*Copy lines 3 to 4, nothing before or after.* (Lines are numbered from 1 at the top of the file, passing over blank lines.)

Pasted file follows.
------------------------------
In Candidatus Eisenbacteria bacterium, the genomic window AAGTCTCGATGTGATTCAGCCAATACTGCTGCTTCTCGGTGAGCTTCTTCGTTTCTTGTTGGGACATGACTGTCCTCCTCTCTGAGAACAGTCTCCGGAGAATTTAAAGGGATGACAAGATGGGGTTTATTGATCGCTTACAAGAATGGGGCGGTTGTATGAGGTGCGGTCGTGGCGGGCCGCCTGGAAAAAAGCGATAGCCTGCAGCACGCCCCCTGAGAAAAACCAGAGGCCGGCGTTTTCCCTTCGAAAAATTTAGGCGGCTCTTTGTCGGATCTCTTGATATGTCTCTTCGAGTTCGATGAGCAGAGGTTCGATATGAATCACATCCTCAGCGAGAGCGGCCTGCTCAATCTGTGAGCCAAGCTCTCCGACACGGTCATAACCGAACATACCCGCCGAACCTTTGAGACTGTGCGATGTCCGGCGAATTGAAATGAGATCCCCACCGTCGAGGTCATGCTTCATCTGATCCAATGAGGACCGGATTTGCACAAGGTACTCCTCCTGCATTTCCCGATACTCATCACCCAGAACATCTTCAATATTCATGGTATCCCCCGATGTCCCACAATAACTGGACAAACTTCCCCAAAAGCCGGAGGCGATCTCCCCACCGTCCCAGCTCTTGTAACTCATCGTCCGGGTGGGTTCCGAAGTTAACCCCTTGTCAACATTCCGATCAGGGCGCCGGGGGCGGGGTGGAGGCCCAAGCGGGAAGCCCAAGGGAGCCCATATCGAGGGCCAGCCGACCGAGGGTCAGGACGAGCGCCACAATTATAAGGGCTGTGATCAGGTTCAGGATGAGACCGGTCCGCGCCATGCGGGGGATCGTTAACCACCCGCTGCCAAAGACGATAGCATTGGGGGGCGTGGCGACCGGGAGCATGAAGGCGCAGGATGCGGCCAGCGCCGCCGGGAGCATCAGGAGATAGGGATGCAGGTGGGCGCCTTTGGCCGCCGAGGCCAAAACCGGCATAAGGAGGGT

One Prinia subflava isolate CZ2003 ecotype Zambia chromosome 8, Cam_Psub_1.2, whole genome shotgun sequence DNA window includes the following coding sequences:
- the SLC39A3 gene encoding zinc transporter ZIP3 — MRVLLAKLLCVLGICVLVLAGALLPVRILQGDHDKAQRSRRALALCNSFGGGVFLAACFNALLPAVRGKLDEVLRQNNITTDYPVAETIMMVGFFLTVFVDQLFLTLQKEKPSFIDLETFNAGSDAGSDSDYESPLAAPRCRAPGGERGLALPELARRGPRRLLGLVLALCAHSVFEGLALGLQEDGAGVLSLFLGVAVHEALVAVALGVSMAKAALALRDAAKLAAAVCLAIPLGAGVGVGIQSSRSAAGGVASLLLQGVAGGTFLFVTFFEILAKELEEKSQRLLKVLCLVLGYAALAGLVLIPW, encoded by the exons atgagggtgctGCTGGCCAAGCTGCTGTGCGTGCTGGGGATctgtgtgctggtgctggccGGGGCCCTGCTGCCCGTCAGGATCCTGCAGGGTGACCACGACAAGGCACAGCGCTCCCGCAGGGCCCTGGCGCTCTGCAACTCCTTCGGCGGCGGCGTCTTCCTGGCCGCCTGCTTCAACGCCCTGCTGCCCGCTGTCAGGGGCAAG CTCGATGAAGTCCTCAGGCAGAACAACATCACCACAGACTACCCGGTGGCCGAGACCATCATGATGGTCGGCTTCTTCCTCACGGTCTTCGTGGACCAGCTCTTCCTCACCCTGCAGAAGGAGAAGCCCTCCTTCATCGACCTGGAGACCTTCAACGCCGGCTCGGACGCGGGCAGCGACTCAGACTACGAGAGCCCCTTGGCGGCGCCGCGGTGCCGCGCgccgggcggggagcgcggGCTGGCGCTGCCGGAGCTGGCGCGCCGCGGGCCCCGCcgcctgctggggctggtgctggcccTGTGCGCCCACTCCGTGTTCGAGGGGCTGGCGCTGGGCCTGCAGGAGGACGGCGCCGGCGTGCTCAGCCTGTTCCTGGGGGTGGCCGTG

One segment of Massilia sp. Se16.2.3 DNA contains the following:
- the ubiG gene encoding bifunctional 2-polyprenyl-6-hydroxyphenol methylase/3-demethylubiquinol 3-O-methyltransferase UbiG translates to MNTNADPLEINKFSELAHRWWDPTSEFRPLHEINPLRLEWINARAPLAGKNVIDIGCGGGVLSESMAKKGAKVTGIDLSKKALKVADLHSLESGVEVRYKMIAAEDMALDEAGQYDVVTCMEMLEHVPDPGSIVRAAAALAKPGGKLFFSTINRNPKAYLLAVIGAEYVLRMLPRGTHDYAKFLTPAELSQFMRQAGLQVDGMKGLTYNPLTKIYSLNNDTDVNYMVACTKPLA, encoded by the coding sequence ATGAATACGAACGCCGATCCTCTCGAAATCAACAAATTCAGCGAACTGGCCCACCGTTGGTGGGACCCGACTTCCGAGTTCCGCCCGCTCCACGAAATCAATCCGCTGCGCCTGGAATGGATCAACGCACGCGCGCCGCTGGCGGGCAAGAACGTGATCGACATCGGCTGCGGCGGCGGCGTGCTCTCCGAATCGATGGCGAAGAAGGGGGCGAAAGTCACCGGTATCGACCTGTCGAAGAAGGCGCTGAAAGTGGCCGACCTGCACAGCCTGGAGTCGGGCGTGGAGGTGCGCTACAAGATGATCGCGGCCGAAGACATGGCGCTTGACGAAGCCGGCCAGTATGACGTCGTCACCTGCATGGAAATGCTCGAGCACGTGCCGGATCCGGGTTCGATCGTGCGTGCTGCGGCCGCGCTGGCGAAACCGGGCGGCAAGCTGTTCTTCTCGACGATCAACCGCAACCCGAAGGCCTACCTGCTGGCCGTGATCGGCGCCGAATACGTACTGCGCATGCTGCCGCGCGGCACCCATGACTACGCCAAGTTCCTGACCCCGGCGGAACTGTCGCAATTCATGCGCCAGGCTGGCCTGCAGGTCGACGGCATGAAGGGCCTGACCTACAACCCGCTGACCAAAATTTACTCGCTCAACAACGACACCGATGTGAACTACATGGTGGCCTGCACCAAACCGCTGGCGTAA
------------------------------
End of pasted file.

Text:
- the SLC39A3 gene encoding zinc transporter ZIP3 — MRVLLAKLLCVLGICVLVLAGALLPVRILQGDHDKAQRSRRALALCNSFGGGVFLAACFNALLPAVRGKLDEVLRQNNITTDYPVAETIMMVGFFLTVFVDQLFLTLQKEKPSFIDLETFNAGSDAGSDSDYESPLAAPRCRAPGGERGLALPELARRGPRRLLGLVLALCAHSVFEGLALGLQEDGAGVLSLFLGVAVHEALVAVALGVSMAKAALALRDAAKLAAAVCLAIPLGAGVGVGIQSSRSAAGGVASLLLQGVAGGTFLFVTFFEILAKELEEKSQRLLKVLCLVLGYAALAGLVLIPW, encoded by the exons atgagggtgctGCTGGCCAAGCTGCTGTGCGTGCTGGGGATctgtgtgctggtgctggccGGGGCCCTGCTGCCCGTCAGGATCCTGCAGGGTGACCACGACAAGGCACAGCGCTCCCGCAGGGCCCTGGCGCTCTGCAACTCCTTCGGCGGCGGCGTCTTCCTGGCCGCCTGCTTCAACGCCCTGCTGCCCGCTGTCAGGGGCAAG CTCGATGAAGTCCTCAGGCAGAACAACATCACCACAGACTACCCGGTGGCCGAGACCATCATGATGGTCGGCTTCTTCCTCACGGTCTTCGTGGACCAGCTCTTCCTCACCCTGCAGAAGGAGAAGCCCTCCTTCATCGACCTGGAGACCTTCAACGCCGGCTCGGACGCGGGCAGCGACTCAGACTACGAGAGCCCCTTGGCGGCGCCGCGGTGCCGCGCgccgggcggggagcgcggGCTGGCGCTGCCGGAGCTGGCGCGCCGCGGGCCCCGCcgcctgctggggctggtgctggcccTGTGCGCCCACTCCGTGTTCGAGGGGCTGGCGCTGGGCCTGCAGGAGGACGGCGCCGGCGTGCTCAGCCTGTTCCTGGGGGTGGCCGTG

One segment of Massilia sp. Se16.2.3 DNA contains the following: